When America Turns on Its Hyphenated Citizens
Michelle Hoover on Early 20th-Century Anti-German Hysteria
According to the myth of the Tower of Babel, the Flood did humanity a bit of a favor, whittling down the muddle of cultures and languages into a single genetic line. With the goodwill that followed, the descendants of those who survived decided to build a tower to make a name for themselves, a structure high enough to reach the heavens. Well, we know what happened. With a wave of his hand, the Almighty confounded the speech of overseer and stone carrier alike, scattering them in confusion to the ends of the earth. Similar stories are told in cultures as diverse as the Greeks and the Mormons, in works as different as The Book of Jublilees and the Qur’an. Language may have been divided, but the story stayed the same.
Only months before the end of WWI, the Babel Proclamation issued by Iowa Governor William L. Harding attempted to reverse the story altogether. It legitimatized the intensifying anti-German-American rhetoric of the time by not only outlawing the use of the German language in public and private spaces, but outlawing all languages not considered “American.” Non-English speaking Iowans could no longer listen to sermons in their native tongue. The doors of churches with German congregations were painted yellow, the color of cowardice. In Le Claire, four women were arrested and fined. They’d been overheard speaking German in their private homes on a party line. German-language books and newspapers were publicly burned in “patriotic” celebrations. German immigrants and their children were a majority of the state population, but none could pray aloud in the graveyard in a language their dead might understand. Though a number of states had banned texts and the teaching of German and other foreign languages in schools and government offices, no other state had gone so far—nor have they since. By 1921, nearly 18,000 in Iowa and other Midwestern states had been charged for noncompliance.
Harding believed the loss of one’s native language to be “a small sacrifice compared to the good it could do saving the lives of American boys overseas by curbing sedition at home.” The sacrifice was put to an end after seven months when the law was overtuned. Nonetheless, the anti-German sentiment throughout the country had its effect: In the first postwar census, 900,000 German-born Americans seemingly vanished, only to reemerge in the categories of American-born or “other.” The law did nothing to safeguard the country, but it certainly turned many of our citizens against themselves and their own differences.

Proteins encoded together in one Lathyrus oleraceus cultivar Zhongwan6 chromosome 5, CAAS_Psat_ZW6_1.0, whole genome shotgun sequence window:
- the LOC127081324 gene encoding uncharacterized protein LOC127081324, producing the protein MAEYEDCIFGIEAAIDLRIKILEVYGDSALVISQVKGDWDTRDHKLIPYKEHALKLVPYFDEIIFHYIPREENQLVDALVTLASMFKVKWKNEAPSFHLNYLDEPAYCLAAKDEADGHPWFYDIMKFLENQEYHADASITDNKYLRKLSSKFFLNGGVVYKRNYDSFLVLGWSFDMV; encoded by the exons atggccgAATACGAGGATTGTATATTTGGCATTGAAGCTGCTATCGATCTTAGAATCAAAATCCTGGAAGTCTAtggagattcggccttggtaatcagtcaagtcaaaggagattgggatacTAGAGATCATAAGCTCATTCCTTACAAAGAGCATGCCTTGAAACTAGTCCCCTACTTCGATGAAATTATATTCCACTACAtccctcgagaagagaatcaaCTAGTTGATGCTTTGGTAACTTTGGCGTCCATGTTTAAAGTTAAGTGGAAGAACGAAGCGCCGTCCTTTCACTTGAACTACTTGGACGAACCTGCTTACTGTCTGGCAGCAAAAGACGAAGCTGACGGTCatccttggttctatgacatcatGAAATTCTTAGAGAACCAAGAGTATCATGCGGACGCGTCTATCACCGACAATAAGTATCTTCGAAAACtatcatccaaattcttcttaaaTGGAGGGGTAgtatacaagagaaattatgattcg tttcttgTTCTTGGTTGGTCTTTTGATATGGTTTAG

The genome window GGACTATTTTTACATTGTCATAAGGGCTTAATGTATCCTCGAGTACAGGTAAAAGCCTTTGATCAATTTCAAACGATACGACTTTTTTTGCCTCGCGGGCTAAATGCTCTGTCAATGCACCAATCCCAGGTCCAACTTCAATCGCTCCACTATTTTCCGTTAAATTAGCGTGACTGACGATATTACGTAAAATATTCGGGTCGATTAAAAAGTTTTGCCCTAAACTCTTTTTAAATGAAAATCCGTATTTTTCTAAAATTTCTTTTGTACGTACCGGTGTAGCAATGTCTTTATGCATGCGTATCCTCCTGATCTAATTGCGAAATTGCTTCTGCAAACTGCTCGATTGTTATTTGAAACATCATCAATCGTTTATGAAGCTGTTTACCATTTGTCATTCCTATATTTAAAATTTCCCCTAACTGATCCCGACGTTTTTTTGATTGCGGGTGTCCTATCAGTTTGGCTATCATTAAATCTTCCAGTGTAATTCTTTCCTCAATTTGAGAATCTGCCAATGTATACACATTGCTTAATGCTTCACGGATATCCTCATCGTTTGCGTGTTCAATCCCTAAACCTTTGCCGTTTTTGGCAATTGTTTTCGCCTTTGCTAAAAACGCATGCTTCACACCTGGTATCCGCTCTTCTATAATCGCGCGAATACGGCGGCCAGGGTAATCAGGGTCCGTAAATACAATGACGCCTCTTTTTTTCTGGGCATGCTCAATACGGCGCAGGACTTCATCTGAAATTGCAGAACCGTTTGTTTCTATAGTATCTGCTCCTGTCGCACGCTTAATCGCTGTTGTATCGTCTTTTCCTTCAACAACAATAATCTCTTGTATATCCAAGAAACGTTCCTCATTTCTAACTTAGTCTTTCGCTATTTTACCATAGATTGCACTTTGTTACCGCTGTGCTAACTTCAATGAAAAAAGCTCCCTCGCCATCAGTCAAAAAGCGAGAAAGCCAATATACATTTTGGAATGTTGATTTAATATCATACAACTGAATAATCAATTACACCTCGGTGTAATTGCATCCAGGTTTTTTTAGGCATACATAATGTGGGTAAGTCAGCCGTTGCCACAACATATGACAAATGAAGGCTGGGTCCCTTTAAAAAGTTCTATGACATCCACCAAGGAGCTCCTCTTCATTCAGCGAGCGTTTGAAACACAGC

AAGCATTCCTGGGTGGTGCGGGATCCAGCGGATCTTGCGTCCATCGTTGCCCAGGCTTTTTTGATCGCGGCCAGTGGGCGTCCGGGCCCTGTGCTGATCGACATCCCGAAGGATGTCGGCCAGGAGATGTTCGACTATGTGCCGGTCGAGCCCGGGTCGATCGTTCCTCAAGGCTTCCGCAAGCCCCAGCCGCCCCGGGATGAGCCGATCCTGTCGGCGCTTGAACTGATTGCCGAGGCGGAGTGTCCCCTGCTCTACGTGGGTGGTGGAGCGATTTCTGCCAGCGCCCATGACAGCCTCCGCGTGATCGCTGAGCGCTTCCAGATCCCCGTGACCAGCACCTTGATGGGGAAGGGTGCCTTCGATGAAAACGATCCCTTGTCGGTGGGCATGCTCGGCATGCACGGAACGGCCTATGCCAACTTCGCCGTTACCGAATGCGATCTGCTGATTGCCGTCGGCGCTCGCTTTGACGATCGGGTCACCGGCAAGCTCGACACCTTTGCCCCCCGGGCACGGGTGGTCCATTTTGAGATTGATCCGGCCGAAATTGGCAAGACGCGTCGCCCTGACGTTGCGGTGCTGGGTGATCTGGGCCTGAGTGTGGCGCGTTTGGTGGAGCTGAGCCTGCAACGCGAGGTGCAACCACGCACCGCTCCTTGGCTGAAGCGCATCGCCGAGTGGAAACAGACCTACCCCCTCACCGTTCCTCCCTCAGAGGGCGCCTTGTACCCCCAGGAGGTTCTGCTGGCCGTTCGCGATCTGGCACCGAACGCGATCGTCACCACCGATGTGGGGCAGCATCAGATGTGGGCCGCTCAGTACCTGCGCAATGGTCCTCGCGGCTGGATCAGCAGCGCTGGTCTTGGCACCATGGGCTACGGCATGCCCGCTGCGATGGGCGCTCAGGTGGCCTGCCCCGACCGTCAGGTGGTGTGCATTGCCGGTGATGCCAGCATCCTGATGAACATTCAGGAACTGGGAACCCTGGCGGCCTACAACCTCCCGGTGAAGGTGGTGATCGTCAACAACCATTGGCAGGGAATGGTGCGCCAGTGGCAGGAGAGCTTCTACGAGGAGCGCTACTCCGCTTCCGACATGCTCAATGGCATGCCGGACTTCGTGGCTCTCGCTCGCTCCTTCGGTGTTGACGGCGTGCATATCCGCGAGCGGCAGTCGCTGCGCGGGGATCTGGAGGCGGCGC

In my second novel, Bottomland, I wanted to speak to the German-American bias in the first half of the 20th century. When I was young, any question as to my family’s heritage was met solemnly with the idea that we were “Iowan” and nothing else. In school, I learned the history of the German empire as well as anyone. These lessons were not the usual tainted stuff of victor over victim. There were photographs, films, and first-person accounts. There was the stuff of nightmares, the most appropriate use of the word “evil” on such a grand scale. Back then I claimed I was Irish, English, French or some jumbled mutt of the sort. Truth be told, that kind of self-hatred among those of even partial German-heritage is not uncommon, though we don’t corner the market. In writing the book, my interest was not in reminding others of past wrongs. Instead I wanted to remind people how easily history repeats itself—the internment of Japanese-Americans in WWII, the demonizing of Muslim-Americans in the last 15 years, and more. Our country tends to scapegoat its citizens—and citizens-to-be—whenever we’re at war.